Frank Feather

[August 2010 update. So far as we know this record still holds. Correct us if you know different.]

Carl Ocker sold a Frank Feather carving in 2007 for $18,700 at Kenny’s Auction.

A brief summary*, for those unfamiliar, of the background of our famed local artist tramp:
Frank Feather was born in Jamestown, New York in 1877 and died in 1951 at the age of 74.

Frank Feather was a well-known transient in the Cumberland Valley area.
Many towns in southern Franklin County and northern Washington Co. claim him as their own.

He was the eighth of nine children. The Feather family immigrated to the colonies from England, their family having been weavers and loomers. At a young age, in his teens, Frank began his transient lifestyle. There are as many stories about Frank Feather as there were homes that he visited. Many of the stories have become legend. Frank help perpetuate the myths by often changing the information he told about himself. He was ever vigilant trying to maintain his privacy. His God given talent of carving was recognized early on by people in the homes he would stop at for a meal or overnight boarding.
From time to time, he would be hired for a job but leave before completing his assignment.

Frank Feather was a tall man with angular facial features. He appeared menacing to some with his lumbering gait probably caused by the two to four coats he would most always wear. He was a private man whom never shared overnight accommodations with other “bums”; not thinking of himself as a bum. Feather kept himself as clean as possible, despite living on the road. He was neat- prepared his bedding of feed sacks spread atop loose straw, which he would fold neatly and carry for next time.        He was a drinker, and went on binges at times.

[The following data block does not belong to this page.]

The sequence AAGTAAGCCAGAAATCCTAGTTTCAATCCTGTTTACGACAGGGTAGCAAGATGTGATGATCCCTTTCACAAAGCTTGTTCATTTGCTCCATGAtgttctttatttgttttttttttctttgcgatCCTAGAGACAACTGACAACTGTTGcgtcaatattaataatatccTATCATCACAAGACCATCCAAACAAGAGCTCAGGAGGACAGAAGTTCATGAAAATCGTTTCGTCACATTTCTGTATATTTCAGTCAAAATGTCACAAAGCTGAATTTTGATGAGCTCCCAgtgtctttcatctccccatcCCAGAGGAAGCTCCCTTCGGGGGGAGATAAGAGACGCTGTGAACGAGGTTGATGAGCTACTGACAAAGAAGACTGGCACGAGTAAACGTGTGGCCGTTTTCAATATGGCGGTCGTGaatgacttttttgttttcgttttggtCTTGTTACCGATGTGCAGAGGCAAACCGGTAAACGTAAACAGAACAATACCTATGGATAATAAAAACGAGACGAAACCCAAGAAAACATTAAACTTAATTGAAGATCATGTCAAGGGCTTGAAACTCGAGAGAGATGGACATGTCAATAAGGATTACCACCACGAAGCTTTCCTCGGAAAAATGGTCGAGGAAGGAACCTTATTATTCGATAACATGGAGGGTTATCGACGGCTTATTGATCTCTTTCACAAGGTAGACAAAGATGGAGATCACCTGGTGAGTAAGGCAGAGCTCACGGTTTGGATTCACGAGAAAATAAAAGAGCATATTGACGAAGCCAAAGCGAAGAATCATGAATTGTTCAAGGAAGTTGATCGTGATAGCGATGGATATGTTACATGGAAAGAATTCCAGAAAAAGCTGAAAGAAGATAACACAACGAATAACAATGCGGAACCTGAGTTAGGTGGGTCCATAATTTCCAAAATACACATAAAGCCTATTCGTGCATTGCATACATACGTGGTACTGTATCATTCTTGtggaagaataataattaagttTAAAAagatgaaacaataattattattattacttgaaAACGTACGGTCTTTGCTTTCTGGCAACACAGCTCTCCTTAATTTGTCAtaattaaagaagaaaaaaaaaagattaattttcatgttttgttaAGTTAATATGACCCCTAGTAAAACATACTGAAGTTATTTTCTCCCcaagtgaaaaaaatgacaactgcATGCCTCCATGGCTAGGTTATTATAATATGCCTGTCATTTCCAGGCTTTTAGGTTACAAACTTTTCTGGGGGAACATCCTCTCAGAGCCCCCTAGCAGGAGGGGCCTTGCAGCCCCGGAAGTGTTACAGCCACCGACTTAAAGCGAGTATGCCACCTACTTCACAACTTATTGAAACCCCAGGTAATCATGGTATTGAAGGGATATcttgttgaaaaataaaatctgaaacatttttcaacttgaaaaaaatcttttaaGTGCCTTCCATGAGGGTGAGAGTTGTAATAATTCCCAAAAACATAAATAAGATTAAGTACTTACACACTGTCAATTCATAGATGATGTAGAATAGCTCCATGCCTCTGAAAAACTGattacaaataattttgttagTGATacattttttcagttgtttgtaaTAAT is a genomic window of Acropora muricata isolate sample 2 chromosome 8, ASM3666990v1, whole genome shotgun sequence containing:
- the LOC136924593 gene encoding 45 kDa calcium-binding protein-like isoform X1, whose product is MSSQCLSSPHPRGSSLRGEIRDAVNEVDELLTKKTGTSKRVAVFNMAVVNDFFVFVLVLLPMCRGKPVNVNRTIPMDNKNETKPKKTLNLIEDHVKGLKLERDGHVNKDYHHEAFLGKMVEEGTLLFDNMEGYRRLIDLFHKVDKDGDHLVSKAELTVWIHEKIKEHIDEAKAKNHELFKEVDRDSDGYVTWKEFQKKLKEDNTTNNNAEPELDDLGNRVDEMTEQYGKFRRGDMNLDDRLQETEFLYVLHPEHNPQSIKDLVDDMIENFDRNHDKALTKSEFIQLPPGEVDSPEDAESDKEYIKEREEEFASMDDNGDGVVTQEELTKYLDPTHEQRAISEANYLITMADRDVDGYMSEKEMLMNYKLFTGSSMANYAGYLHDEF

Frank Feather never allowed anyone to watch him carving except very young children whom he felt confident would not remember or be able to copy his techniques. He is known to have carved in stone as well as wood. The wooden articles ranged from canes to racks for papers, letters, combs & brushes, to spoons, wall plaques, & “books”.
He had several distinctive designs that he often used on his carvings that are now used in identifying a Frank Feather piece. They are the acorn, keystone, cross, and a butterfly in his early years that eventually evolved into a daisy.

Many of his carvings were words of truth… FAITH, LOVE, CHARITY or GOD IS OUR REFUGE & STRENGTH.

He would sometimes personalize pieces carving his name or initials, in other only “FF”, but would on occasion camouflage his initials into the work. Others were unsigned. Many are dated.

Frank Feather died indigent in a Frederick hospital, his ashes buried in the common grave.
*This is a slightly trimmed version of the summary available from GREENCASTLE MUSEUM